I have been a responsible landlord now for 18 years and have a modest portfolio of 8 rental properties. I currently have "fantastic" tenants in all my properties and would not wish to lose any of them, however, when the abolition of section 21 comes into law, the question is, will my tenants remain "fantastic" or will they become belligerent, knowing that in effect, I have lost control of my property. I recently had a tenant leave one of my properties (DSS), I had granted permission for her to have a dog, she had come from an agency and I had had an inventory done prior to her moving in. When she moved out, I paid for another inventory and was dismayed to find out that she had destroyed 3 carpets, had allowed her daughter to draw with wax crayoning over most of the walls in the property, had also damaged the kitchen, and had left 2 wheely bins full of dog excrement outside along with broken toys and other mess, the total cost of rectification was over £4,000, this was if I did most of the work myself to cut contractors costs (I had supplied contractors quotes), I applied to the TDS to be allowed to retain the deposit of £700, this was refused, and I was awarded £40 of the deposit only and was informed that I could not appeal this decision, this effectively cost me more than the total rent received for the entire tenancy. What is the point of taking a deposit? and the powers that be, decide in their wisdom that landlords need further sanctioning, it is completely bewildering. Now we cannot even claim tax relief on the mortgage payments of the properties we rent out, how is this not a business expense, can somebody explain this to me, please? Are there any other businesses where you cannot claim for legitimate expenses? I don't know of any myself. If anybody who reads this post is thinking of coming into the PRS, I would advise that you seriously think very hard before you do so as I know that my experiences are not uncommon (I have had far, far worse). Good luck guys.

PAUL BARTLETT

11:39 AM, 8th May 2024, About 2 months ago

"I applied to the TDS to be allowed to retain the deposit of £700, this was refused, and I was awarded £40 of the deposit only and was informed that I could not appeal this decision"
The TDS is a scam that applies the avoidance of betterment to the extreme as an anti landlord bias with no consideration for preservation of the property condition less fair wear and tear.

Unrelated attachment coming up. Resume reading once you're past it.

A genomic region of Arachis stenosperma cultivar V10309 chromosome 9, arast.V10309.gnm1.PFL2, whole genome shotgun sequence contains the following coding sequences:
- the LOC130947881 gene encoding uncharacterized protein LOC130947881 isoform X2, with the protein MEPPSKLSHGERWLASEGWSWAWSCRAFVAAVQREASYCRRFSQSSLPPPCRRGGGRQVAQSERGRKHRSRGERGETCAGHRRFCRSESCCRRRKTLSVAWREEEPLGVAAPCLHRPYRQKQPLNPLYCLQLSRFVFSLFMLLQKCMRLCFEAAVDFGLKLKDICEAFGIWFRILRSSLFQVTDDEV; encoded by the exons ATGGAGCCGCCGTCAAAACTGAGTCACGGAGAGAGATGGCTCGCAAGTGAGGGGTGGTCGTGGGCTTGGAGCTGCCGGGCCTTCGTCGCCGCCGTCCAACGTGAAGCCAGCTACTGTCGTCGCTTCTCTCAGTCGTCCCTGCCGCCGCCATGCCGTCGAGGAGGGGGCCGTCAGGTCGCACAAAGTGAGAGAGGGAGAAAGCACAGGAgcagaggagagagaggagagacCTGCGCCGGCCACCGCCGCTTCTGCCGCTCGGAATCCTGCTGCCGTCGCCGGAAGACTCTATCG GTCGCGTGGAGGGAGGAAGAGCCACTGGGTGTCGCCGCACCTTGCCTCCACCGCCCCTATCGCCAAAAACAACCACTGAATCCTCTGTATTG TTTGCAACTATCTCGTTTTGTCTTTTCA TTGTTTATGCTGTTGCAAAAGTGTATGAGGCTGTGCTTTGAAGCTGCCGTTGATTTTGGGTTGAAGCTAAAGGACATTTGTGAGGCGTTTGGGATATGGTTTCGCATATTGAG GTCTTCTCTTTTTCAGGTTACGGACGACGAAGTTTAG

So property inspection costs are a pointless expense as TDS will never provide realistic reinstatement costs.
Any system without right of appeal will be corrupt.

Other Deposit schemes are available..

GARY RIVETT

12:58 PM, 8th May 2024, About 2 months ago

Yes, I agree. I don't take deposits anymore, I just assumed that all deposit schemes are the same, I increased how much I would normally ask for rent to cover potential damage and save that amount, so the corrupt deposit scheme designed to protect tenants has cost tenants more. The same as all the other landlord-hating schemes, past and future.

GARY RIVETT

13:19 PM, 8th May 2024, About 2 months ago

Look, as I see all this, Landlords/ladies are landlords/ladies to make a profit. If we are sanctioned and have stupid costs and rules imposed on us, we have only 2 choices, we increase the rent to make it worth it to us or we sell up, that's it.
Nobody in their right mind or a philanthropist would do otherwise. Why is it so hard for the landlord/lady haters to see this?
Maybe I should have been a politician.

Cider Drinker

13:30 PM, 8th May 2024, About 2 months ago

Recent rises are because rent increases lag behind increased costs for landlords.

If the rate of rises in landlords’ costs eases, rent increases should ease too (in a few months’ time).

However, I fear landlords’ costs will continue to rise due to government policies.

Unless landlords are allowed to make a small profit, they will not be able to fund essential repairs and this is bad news for everyone.

dismayed landlord

14:27 PM, 8th May 2024, About 2 months ago

Reply to the comment left by Cider Drinker at 08/05/2024 - 13:30
History shows the future. Main difference now is that politicians / government have shown that a tenancy agreement contract can be over ridden by governments legislation. Effectively making any contract nul and void.
Best of luck to future landlords . The big corporations coming will be supported by tax breaks and held in high regard. Polly will have won the battles but lost the war.

GlanACC

8:16 AM, 11th May 2024, About a month ago

No they won't increase by 20% because renters simply can't afford it. If they do the only outcome will be more defaults and more court cases to evict (which generally means the tenants will stop paying altogether and sit tight till the bailiffs arrive as they have nothing to lose).